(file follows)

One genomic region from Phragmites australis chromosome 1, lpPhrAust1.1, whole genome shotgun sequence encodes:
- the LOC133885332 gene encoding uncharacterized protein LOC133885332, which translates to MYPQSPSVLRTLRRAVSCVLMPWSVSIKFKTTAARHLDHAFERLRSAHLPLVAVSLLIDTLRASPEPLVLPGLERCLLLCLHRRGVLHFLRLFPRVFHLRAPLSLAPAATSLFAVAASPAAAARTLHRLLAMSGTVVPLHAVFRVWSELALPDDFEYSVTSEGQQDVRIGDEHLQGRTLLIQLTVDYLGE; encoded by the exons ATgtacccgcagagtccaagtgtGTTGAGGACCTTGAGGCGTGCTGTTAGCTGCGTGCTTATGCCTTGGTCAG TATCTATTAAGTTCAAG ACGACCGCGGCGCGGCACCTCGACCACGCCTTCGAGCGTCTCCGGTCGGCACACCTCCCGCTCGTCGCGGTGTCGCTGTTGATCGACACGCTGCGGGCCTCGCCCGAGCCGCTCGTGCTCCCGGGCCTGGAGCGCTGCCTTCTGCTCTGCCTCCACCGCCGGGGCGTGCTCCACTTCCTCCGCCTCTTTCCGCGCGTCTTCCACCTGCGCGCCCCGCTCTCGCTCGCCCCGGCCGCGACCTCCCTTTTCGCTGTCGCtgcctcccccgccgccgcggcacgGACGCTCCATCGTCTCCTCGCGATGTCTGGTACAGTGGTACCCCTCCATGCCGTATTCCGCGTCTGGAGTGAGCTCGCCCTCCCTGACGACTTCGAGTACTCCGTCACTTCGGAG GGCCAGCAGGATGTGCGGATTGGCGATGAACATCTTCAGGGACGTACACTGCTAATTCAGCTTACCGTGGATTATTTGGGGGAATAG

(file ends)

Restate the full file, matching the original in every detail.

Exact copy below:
One genomic region from Phragmites australis chromosome 1, lpPhrAust1.1, whole genome shotgun sequence encodes:
- the LOC133885332 gene encoding uncharacterized protein LOC133885332, which translates to MYPQSPSVLRTLRRAVSCVLMPWSVSIKFKTTAARHLDHAFERLRSAHLPLVAVSLLIDTLRASPEPLVLPGLERCLLLCLHRRGVLHFLRLFPRVFHLRAPLSLAPAATSLFAVAASPAAAARTLHRLLAMSGTVVPLHAVFRVWSELALPDDFEYSVTSEGQQDVRIGDEHLQGRTLLIQLTVDYLGE; encoded by the exons ATgtacccgcagagtccaagtgtGTTGAGGACCTTGAGGCGTGCTGTTAGCTGCGTGCTTATGCCTTGGTCAG TATCTATTAAGTTCAAG ACGACCGCGGCGCGGCACCTCGACCACGCCTTCGAGCGTCTCCGGTCGGCACACCTCCCGCTCGTCGCGGTGTCGCTGTTGATCGACACGCTGCGGGCCTCGCCCGAGCCGCTCGTGCTCCCGGGCCTGGAGCGCTGCCTTCTGCTCTGCCTCCACCGCCGGGGCGTGCTCCACTTCCTCCGCCTCTTTCCGCGCGTCTTCCACCTGCGCGCCCCGCTCTCGCTCGCCCCGGCCGCGACCTCCCTTTTCGCTGTCGCtgcctcccccgccgccgcggcacgGACGCTCCATCGTCTCCTCGCGATGTCTGGTACAGTGGTACCCCTCCATGCCGTATTCCGCGTCTGGAGTGAGCTCGCCCTCCCTGACGACTTCGAGTACTCCGTCACTTCGGAG GGCCAGCAGGATGTGCGGATTGGCGATGAACATCTTCAGGGACGTACACTGCTAATTCAGCTTACCGTGGATTATTTGGGGGAATAG